Strike At Iowa Army Ammunition Plant Could Have Big Consequences For Ukrainian Army
Far from the Ukrainian front lines, labor trouble is brewing at the Iowa Army Ammunition Plant. After a set of union contracts expire Friday, up to 500 workers represented by ten unions could walk off the job. Any failure to negotiate a new contract weakens America’s munitions supply chain. An extended work stoppage may even endanger the flow of critical ammunition to the Ukraine military.
While the current production runs at the Iowa Army Ammunition Plant are not detailed publicly, the Army-owned facility, which is managed by American Ordinance LLC, produces several important types of ground warfare munitions, including 40mm grenades, components for 60mm, 81mm and 120mm mortar cartridges, 120mm tank ammunition, shells of various sorts for 155mm cannons, clearing charges, demolition blocks and a range of missile components—including FGM-148 Javelin and FIM-92 Stinger warheads. Army sources and contract award documents suggest the facility can produce M982 Excalibur warheads, mines, long-range precision artillery ammunition and other tailored explosive products.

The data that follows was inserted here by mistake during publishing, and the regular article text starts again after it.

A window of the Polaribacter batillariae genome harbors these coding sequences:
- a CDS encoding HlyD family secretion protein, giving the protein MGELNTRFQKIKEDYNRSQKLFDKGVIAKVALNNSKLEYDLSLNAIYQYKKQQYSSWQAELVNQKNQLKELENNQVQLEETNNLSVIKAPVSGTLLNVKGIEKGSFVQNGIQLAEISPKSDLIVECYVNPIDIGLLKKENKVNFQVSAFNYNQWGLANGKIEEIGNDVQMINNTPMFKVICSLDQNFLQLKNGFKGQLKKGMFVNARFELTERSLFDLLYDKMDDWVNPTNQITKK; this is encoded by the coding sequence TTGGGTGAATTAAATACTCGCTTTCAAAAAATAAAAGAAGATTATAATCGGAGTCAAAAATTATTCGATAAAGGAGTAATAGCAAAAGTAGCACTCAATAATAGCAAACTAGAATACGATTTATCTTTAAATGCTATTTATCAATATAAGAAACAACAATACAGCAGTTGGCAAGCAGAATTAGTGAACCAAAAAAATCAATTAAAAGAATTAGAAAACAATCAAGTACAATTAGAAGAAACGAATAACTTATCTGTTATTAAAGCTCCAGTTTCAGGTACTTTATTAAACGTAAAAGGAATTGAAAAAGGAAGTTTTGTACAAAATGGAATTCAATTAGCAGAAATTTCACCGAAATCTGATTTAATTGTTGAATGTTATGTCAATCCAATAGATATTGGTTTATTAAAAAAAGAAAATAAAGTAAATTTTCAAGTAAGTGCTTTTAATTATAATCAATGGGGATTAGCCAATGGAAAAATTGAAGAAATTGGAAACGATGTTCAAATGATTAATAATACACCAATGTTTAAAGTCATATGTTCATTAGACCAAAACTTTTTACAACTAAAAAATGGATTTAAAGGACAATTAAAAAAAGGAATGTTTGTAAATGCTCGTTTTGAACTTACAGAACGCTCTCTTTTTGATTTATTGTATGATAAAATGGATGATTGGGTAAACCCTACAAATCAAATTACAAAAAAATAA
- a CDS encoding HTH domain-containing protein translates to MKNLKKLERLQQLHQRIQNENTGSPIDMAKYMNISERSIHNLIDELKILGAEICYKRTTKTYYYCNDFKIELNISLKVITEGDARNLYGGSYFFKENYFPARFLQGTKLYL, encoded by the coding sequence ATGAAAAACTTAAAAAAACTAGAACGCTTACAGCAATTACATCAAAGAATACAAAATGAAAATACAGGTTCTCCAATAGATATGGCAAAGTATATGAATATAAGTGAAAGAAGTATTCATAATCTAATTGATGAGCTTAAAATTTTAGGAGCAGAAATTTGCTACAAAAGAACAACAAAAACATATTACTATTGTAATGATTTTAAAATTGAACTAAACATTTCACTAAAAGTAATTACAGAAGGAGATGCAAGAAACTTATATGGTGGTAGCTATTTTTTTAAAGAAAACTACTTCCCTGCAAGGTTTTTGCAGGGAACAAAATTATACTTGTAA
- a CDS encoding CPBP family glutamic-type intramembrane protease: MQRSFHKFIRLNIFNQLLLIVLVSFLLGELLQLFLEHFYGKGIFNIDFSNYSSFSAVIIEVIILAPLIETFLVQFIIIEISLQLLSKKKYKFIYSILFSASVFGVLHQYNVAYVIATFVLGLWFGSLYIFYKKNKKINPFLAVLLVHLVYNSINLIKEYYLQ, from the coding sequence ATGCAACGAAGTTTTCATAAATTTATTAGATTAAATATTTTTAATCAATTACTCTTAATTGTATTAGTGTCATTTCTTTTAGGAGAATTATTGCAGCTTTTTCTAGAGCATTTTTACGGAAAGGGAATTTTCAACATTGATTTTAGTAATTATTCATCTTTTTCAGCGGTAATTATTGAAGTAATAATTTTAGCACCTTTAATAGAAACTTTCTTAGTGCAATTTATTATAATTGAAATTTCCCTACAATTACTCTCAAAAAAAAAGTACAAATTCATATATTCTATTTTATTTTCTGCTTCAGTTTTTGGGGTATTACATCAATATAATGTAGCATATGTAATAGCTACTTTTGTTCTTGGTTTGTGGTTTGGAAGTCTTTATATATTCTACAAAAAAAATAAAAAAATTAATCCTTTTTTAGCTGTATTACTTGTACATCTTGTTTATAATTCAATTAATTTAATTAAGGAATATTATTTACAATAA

Employees at the Iowa Army Ammunition Plant perform dangerous work where, according to Zach Peterson, a business agent for Teamsters 238, “one wrong move on their part can result in their death, and the deaths of the workers around them.” Without the union workers, the World War II-era facility will have trouble churning out the modern shells, grenades and charges America needs, likely crimping the flow of U.S. ammunition to the Ukrainian front line.